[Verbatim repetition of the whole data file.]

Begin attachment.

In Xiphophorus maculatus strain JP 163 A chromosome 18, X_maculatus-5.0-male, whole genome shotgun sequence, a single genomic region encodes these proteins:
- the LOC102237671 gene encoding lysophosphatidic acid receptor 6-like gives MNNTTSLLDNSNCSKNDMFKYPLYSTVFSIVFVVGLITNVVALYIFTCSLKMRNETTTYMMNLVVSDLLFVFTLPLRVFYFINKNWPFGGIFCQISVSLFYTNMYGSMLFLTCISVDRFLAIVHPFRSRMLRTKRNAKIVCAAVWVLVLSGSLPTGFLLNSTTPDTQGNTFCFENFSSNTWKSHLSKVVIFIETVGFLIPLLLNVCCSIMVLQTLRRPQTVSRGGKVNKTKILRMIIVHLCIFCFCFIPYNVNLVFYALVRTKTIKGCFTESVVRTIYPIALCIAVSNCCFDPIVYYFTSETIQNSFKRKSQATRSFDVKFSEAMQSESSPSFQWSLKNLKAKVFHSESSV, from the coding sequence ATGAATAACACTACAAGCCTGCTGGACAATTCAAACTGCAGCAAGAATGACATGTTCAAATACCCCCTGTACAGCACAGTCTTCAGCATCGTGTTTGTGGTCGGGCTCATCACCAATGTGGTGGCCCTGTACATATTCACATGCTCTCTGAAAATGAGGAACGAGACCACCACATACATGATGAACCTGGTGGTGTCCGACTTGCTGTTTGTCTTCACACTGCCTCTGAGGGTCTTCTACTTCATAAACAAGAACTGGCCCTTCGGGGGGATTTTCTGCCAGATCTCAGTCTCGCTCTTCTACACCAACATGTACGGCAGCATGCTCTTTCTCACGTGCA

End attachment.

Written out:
In Xiphophorus maculatus strain JP 163 A chromosome 18, X_maculatus-5.0-male, whole genome shotgun sequence, a single genomic region encodes these proteins:
- the LOC102237671 gene encoding lysophosphatidic acid receptor 6-like gives MNNTTSLLDNSNCSKNDMFKYPLYSTVFSIVFVVGLITNVVALYIFTCSLKMRNETTTYMMNLVVSDLLFVFTLPLRVFYFINKNWPFGGIFCQISVSLFYTNMYGSMLFLTCISVDRFLAIVHPFRSRMLRTKRNAKIVCAAVWVLVLSGSLPTGFLLNSTTPDTQGNTFCFENFSSNTWKSHLSKVVIFIETVGFLIPLLLNVCCSIMVLQTLRRPQTVSRGGKVNKTKILRMIIVHLCIFCFCFIPYNVNLVFYALVRTKTIKGCFTESVVRTIYPIALCIAVSNCCFDPIVYYFTSETIQNSFKRKSQATRSFDVKFSEAMQSESSPSFQWSLKNLKAKVFHSESSV, from the coding sequence ATGAATAACACTACAAGCCTGCTGGACAATTCAAACTGCAGCAAGAATGACATGTTCAAATACCCCCTGTACAGCACAGTCTTCAGCATCGTGTTTGTGGTCGGGCTCATCACCAATGTGGTGGCCCTGTACATATTCACATGCTCTCTGAAAATGAGGAACGAGACCACCACATACATGATGAACCTGGTGGTGTCCGACTTGCTGTTTGTCTTCACACTGCCTCTGAGGGTCTTCTACTTCATAAACAAGAACTGGCCCTTCGGGGGGATTTTCTGCCAGATCTCAGTCTCGCTCTTCTACACCAACATGTACGGCAGCATGCTCTTTCTCACGTGCA